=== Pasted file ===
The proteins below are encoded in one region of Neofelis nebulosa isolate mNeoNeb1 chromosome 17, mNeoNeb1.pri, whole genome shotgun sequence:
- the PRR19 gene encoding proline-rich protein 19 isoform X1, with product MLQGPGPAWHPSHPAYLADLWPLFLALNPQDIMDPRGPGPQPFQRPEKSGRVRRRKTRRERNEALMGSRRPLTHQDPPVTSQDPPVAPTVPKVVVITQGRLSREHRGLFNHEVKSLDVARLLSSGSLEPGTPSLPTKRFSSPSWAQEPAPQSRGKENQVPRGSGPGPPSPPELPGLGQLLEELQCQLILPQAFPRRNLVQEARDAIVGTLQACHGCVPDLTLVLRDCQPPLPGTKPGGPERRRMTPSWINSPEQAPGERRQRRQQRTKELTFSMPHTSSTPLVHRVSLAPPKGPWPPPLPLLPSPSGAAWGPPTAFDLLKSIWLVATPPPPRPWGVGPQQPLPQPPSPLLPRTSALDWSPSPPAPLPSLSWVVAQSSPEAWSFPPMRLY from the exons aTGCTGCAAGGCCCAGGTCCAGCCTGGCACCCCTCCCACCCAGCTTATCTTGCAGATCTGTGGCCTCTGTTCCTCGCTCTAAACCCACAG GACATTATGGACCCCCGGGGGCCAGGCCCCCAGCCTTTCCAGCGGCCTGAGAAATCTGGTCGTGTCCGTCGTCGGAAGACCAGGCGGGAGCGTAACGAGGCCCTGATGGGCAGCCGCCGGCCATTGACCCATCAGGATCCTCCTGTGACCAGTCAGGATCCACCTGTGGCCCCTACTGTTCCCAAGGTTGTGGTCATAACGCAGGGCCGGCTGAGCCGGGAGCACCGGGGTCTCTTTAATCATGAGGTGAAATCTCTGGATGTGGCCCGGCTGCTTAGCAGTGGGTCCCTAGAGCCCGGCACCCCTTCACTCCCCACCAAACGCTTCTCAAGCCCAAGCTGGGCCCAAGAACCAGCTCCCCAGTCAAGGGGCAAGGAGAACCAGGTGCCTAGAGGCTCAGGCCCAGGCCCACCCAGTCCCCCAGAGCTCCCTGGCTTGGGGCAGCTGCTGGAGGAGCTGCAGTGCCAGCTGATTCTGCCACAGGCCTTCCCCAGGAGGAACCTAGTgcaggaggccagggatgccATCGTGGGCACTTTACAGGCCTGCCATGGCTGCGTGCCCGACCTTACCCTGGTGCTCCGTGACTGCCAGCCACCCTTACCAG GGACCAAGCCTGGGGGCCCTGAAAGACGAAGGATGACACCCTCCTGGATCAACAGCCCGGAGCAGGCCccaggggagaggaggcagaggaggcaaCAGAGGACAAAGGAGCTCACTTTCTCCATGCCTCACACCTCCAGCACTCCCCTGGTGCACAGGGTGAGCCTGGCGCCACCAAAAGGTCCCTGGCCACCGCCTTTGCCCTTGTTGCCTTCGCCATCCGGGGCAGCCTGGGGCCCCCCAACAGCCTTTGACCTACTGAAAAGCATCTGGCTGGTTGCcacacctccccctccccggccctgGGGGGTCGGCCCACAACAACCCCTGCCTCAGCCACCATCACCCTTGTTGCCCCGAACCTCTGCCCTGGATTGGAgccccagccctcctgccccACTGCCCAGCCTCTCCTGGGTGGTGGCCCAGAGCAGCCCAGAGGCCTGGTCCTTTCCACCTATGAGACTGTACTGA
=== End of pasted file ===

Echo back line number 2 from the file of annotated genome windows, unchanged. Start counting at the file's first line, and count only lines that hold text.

- the PRR19 gene encoding proline-rich protein 19 isoform X1, with product MLQGPGPAWHPSHPAYLADLWPLFLALNPQDIMDPRGPGPQPFQRPEKSGRVRRRKTRRERNEALMGSRRPLTHQDPPVTSQDPPVAPTVPKVVVITQGRLSREHRGLFNHEVKSLDVARLLSSGSLEPGTPSLPTKRFSSPSWAQEPAPQSRGKENQVPRGSGPGPPSPPELPGLGQLLEELQCQLILPQAFPRRNLVQEARDAIVGTLQACHGCVPDLTLVLRDCQPPLPGTKPGGPERRRMTPSWINSPEQAPGERRQRRQQRTKELTFSMPHTSSTPLVHRVSLAPPKGPWPPPLPLLPSPSGAAWGPPTAFDLLKSIWLVATPPPPRPWGVGPQQPLPQPPSPLLPRTSALDWSPSPPAPLPSLSWVVAQSSPEAWSFPPMRLY from the exons aTGCTGCAAGGCCCAGGTCCAGCCTGGCACCCCTCCCACCCAGCTTATCTTGCAGATCTGTGGCCTCTGTTCCTCGCTCTAAACCCACAG GACATTATGGACCCCCGGGGGCCAGGCCCCCAGCCTTTCCAGCGGCCTGAGAAATCTGGTCGTGTCCGTCGTCGGAAGACCAGGCGGGAGCGTAACGAGGCCCTGATGGGCAGCCGCCGGCCATTGACCCATCAGGATCCTCCTGTGACCAGTCAGGATCCACCTGTGGCCCCTACTGTTCCCAAGGTTGTGGTCATAACGCAGGGCCGGCTGAGCCGGGAGCACCGGGGTCTCTTTAATCATGAGGTGAAATCTCTGGATGTGGCCCGGCTGCTTAGCAGTGGGTCCCTAGAGCCCGGCACCCCTTCACTCCCCACCAAACGCTTCTCAAGCCCAAGCTGGGCCCAAGAACCAGCTCCCCAGTCAAGGGGCAAGGAGAACCAGGTGCCTAGAGGCTCAGGCCCAGGCCCACCCAGTCCCCCAGAGCTCCCTGGCTTGGGGCAGCTGCTGGAGGAGCTGCAGTGCCAGCTGATTCTGCCACAGGCCTTCCCCAGGAGGAACCTAGTgcaggaggccagggatgccATCGTGGGCACTTTACAGGCCTGCCATGGCTGCGTGCCCGACCTTACCCTGGTGCTCCGTGACTGCCAGCCACCCTTACCAG GGACCAAGCCTGGGGGCCCTGAAAGACGAAGGATGACACCCTCCTGGATCAACAGCCCGGAGCAGGCCccaggggagaggaggcagaggaggcaaCAGAGGACAAAGGAGCTCACTTTCTCCATGCCTCACACCTCCAGCACTCCCCTGGTGCACAGGGTGAGCCTGGCGCCACCAAAAGGTCCCTGGCCACCGCCTTTGCCCTTGTTGCCTTCGCCATCCGGGGCAGCCTGGGGCCCCCCAACAGCCTTTGACCTACTGAAAAGCATCTGGCTGGTTGCcacacctccccctccccggccctgGGGGGTCGGCCCACAACAACCCCTGCCTCAGCCACCATCACCCTTGTTGCCCCGAACCTCTGCCCTGGATTGGAgccccagccctcctgccccACTGCCCAGCCTCTCCTGGGTGGTGGCCCAGAGCAGCCCAGAGGCCTGGTCCTTTCCACCTATGAGACTGTACTGA